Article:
KeywordsCognitive behavioral therapy Socratic dialogue Socratic questioning Review
Cognitive behavioral therapy (CBT; Beck et al. 1979) positioned a central role for cognitive processes in the development and maintenance of psychopathology, and as a focus for intervention (see also Beck and Bredemeier 2016). Techniques, when effectively tailored for an individual based on case conceptualization, target both the processes (e.g., acceptance, tolerance) and content in cognition (e.g., belief reappraisal, decentering, defusion) in the service of achieving desirable treatment outcomes of reduced emotional distress, improved functioning, and enhanced well-being and quality of life (Barlow et al. 2017; Hayes and Hofmann 2017, 2018). At the same time, the patient-therapist interaction, or relationship, has also been recognized as important for the effective practice of CBT (Kazantzis 2018; Lorenzo-Luaces et al. 2015).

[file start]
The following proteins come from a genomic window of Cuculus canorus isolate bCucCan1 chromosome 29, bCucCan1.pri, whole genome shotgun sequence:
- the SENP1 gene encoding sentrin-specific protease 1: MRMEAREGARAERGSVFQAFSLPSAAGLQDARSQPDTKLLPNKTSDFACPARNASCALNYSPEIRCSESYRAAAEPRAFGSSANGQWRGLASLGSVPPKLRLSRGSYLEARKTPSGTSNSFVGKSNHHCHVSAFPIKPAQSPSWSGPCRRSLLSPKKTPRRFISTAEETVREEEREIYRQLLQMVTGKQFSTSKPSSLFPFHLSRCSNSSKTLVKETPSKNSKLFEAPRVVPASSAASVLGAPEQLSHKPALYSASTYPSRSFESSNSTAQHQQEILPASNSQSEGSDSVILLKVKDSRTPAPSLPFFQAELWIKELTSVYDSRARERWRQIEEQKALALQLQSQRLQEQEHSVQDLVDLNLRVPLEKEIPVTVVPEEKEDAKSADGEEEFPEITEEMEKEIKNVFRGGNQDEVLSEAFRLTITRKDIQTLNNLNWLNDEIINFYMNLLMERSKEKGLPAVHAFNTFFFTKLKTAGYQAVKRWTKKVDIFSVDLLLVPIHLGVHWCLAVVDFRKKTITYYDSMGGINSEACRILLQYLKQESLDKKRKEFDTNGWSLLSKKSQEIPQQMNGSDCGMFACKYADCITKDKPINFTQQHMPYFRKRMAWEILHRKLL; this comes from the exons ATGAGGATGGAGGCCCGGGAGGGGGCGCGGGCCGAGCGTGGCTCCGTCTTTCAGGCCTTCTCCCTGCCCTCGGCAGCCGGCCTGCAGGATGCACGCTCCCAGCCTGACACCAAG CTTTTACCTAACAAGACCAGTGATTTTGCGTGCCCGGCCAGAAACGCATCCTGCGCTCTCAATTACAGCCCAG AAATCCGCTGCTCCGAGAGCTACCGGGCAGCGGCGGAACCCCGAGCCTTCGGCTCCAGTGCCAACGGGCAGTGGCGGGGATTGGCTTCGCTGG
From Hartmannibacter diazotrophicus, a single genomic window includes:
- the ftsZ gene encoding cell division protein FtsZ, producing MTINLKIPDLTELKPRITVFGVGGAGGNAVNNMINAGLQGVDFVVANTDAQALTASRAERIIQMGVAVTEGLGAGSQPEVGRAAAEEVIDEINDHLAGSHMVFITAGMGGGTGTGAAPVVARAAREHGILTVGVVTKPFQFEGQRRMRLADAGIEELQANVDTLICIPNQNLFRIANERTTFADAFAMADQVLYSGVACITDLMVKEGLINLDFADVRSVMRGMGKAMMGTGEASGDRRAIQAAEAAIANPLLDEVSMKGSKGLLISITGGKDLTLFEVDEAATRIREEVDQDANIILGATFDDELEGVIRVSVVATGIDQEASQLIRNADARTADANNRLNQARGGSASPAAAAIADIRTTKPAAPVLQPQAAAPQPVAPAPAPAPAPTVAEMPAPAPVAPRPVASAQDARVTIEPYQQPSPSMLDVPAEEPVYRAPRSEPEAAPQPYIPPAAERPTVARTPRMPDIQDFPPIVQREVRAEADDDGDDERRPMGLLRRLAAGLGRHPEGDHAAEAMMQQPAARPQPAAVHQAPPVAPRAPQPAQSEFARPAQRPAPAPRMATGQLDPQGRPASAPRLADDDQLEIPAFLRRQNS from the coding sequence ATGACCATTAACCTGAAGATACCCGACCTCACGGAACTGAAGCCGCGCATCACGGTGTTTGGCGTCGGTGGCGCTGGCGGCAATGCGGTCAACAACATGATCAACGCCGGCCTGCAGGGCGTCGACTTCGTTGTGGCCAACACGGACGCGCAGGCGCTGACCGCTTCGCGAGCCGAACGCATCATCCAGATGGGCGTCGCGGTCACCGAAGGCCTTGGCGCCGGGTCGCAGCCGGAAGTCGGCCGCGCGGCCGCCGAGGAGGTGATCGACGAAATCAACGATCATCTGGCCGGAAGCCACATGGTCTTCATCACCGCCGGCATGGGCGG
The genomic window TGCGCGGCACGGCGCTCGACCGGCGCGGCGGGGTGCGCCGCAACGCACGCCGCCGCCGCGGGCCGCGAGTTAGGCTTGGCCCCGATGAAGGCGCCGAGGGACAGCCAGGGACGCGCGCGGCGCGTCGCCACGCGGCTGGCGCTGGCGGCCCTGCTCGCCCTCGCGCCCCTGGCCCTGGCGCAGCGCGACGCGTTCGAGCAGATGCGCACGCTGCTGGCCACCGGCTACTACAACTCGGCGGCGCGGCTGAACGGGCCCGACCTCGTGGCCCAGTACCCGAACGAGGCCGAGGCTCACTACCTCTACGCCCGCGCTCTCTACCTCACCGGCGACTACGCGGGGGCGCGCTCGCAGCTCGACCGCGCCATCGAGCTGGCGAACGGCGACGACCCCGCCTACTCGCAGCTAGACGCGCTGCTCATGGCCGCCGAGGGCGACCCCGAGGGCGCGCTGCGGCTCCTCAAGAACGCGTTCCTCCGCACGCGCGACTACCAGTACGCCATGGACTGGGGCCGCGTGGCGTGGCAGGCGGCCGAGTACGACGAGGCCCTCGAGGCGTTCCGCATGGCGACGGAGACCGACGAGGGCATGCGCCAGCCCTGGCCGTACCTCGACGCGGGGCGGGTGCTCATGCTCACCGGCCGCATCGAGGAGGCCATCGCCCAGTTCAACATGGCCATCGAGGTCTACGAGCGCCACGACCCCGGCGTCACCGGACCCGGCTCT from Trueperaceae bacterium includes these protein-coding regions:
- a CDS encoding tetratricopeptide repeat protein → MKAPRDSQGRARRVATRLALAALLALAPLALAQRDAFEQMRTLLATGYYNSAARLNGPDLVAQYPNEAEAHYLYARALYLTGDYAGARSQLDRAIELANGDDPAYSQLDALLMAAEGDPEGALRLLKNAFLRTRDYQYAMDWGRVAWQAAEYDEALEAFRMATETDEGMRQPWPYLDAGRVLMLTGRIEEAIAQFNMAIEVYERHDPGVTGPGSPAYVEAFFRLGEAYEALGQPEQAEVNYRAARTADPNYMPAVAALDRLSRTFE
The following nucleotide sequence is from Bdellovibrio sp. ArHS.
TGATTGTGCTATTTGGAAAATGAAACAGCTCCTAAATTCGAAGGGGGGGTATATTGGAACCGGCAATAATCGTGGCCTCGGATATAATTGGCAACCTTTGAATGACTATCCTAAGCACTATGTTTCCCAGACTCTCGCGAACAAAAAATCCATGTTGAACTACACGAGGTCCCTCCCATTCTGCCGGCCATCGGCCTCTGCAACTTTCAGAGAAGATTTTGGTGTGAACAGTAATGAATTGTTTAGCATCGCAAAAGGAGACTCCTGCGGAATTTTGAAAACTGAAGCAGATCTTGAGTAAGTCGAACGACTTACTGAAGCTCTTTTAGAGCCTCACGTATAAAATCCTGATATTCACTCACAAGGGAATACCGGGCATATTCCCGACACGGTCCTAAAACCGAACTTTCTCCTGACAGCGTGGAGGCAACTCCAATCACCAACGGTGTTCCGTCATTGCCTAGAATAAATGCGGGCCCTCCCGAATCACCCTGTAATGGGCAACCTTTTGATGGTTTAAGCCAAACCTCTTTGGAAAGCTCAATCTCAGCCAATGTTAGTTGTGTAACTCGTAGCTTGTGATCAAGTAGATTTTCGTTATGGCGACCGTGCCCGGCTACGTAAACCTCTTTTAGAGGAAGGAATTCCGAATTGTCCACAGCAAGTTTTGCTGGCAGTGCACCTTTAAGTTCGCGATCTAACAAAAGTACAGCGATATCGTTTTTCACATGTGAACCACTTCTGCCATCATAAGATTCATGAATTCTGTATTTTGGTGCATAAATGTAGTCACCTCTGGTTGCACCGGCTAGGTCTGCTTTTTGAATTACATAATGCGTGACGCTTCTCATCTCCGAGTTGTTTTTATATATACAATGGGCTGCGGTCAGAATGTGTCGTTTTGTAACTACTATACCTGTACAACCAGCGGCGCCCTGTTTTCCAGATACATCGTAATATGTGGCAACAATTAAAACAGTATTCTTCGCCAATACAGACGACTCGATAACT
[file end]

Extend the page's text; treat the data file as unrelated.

When the role of the patient-therapist relationship was first outlined in CBT, a distinction was made by Beck et al. (1979) between generic elements of the therapeutic relationship (e.g., expressed empathy, expressed positive regard, alliance) and those that were of particular importance to CBT’s change processes (i.e., collaborative-empiricism; Kazantzis et al. 2017). Although not labeled as “Socratic” in the original Beck et al. guide for practice, helping patients to develop the ability to ask themselves the same questions that their therapist asks them (i.e., self-questioning) was considered necessary to the generalization of the full compliment of techniques (see Petrik et al. 2013 for range of techniques). More specifically, the therapists use of questioning in CBT was designed to be several things: (a) a feature of the therapeutic relationship, which was designed to (b) support the patient’s development of an empirical framework, or adoption of the scientific method as a basis for evaluating their subjective experience, while also (c) facilitating a range of cognitive change processes (i.e., distancing, belief reappraisal, and so forth). Indeed, it could be argued that the effective practice of CBT involves an ongoing cyclical process starting with assessment or enquiry, leading to a discovery, then moving to further enquiry, and so forth.